Joins and Data Analysis



As demonstrated so far and in previous lessons, the main reason for creating queries is to isolate records. This is done using conditions and criteria. Joins enhance this capability because they allow you to consider records from different tables and include them in a common SQL statement.

In the joins we have created so far, we considered all records and let the database engine list them using only the rules of joins built-in the SQL. To make such a list more useful or restrictive, you can pose your own conditions that should be respected to isolate records like a funnel. As done in previous sections about queries, to include a criterion in a SELECT statement, you can create a WHERE clause.

Using Criteria

To create a criterion in a query, first select a column to display it in the lower section. Just as reviewed in the previous lessons when creating a query, to specify a criterion, in the Criteria box corresponding to the column, type the condition using any of the operators we reviewed in previous lessons. Here is an example:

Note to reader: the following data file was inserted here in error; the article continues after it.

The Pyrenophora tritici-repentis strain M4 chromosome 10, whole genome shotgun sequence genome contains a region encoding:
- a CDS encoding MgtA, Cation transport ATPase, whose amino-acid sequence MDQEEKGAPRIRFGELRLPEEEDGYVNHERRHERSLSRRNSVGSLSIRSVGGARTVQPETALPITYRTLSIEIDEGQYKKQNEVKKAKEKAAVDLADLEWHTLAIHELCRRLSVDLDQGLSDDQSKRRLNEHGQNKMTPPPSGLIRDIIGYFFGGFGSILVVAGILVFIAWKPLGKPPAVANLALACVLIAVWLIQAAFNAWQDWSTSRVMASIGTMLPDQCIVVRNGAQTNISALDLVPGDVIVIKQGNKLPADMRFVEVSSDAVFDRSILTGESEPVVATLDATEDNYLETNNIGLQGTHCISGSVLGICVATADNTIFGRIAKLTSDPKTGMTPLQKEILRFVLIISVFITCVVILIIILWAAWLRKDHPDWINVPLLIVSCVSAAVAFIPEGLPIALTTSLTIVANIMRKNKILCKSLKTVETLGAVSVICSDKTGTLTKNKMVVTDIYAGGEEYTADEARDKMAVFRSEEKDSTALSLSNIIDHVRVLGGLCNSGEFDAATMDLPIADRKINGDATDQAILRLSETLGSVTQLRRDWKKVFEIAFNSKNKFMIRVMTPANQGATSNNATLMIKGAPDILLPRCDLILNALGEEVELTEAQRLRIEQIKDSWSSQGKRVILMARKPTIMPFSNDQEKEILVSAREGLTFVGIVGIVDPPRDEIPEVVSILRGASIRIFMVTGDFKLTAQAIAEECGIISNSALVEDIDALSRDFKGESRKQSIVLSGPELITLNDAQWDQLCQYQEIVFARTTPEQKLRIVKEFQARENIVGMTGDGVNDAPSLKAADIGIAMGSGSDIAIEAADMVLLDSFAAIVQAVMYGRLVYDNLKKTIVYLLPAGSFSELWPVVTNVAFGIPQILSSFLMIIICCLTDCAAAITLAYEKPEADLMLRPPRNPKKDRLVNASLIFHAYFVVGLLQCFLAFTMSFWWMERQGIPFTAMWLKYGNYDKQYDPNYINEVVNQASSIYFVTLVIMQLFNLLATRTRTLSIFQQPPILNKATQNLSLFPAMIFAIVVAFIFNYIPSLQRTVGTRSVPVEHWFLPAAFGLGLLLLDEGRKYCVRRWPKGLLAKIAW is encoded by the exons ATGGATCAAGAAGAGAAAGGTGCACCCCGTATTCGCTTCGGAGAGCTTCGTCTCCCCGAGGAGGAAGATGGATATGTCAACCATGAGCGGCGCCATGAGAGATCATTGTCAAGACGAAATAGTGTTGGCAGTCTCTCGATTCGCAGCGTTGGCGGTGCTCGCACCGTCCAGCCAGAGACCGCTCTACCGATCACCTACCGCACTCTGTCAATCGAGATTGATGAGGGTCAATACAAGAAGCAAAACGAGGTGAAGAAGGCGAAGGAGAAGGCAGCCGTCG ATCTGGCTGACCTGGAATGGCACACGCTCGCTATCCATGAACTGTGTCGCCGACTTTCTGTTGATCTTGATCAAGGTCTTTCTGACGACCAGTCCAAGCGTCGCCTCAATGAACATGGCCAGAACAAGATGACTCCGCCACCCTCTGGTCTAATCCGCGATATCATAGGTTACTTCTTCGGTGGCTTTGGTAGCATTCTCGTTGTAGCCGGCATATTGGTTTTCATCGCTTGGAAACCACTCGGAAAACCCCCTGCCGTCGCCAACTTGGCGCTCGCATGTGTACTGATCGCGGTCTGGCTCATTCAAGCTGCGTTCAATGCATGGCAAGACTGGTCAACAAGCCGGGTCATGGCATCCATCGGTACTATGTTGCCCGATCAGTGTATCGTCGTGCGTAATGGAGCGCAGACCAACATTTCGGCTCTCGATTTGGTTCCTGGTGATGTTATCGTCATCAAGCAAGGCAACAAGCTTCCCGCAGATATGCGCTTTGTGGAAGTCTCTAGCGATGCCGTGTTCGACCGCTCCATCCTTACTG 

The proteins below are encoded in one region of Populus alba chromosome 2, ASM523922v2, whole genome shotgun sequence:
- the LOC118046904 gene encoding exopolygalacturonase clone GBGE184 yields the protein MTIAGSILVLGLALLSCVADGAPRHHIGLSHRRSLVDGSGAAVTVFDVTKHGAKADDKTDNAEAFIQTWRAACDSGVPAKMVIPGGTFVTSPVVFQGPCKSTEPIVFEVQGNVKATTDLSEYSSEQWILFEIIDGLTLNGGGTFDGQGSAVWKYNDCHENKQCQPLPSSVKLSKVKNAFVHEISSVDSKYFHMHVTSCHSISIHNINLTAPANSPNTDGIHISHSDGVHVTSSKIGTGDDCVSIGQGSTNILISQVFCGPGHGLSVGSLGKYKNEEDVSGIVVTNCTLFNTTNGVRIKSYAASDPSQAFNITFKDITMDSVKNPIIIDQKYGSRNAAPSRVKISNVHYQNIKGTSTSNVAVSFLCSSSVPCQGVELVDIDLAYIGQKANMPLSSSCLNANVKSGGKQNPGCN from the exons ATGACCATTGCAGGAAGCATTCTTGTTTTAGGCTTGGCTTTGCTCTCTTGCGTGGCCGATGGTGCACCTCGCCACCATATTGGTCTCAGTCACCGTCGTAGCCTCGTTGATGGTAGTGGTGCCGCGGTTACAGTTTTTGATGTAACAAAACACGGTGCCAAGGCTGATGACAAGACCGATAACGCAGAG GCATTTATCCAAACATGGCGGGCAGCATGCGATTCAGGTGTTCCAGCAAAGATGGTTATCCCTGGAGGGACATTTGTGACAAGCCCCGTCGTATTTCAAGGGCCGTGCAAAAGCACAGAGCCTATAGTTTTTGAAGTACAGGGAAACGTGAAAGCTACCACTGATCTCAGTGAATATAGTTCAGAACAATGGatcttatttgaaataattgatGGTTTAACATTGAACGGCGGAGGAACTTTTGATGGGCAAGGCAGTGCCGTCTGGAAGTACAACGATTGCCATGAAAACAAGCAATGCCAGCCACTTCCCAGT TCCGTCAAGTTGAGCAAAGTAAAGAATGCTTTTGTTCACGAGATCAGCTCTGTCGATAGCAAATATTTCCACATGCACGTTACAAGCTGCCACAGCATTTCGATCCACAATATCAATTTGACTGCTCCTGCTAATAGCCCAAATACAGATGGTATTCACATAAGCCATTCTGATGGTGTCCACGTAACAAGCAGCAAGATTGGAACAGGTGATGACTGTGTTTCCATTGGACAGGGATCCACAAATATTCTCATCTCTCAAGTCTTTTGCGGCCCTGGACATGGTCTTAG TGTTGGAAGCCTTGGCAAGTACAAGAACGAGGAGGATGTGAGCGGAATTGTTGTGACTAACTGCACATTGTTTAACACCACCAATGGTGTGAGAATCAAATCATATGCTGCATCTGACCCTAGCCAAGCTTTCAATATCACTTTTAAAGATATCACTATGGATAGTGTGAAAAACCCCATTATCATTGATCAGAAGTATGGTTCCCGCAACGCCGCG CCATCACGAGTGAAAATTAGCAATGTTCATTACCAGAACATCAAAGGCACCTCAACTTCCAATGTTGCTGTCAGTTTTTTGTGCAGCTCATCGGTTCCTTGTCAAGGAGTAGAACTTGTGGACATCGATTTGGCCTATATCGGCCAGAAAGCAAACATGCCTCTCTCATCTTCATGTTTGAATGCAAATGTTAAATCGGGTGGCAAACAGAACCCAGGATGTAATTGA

After specifying the criteria, the database engine would automatically include it in the SQL statement:

And you can view the result:

Notice that only the Persons records with a Female entry display.

Practical Learning Practical Learning: Using Criteria With Joins

  1. Click the Criteria field that corresponds to the Available column and type =True
  2. Click the check box of the same column to clear it
  3. Right-click somewhere in the window and click SQL View
  4. To view the result, right-click the title bar of the window and click Datasheet View
  5. Save and close the query

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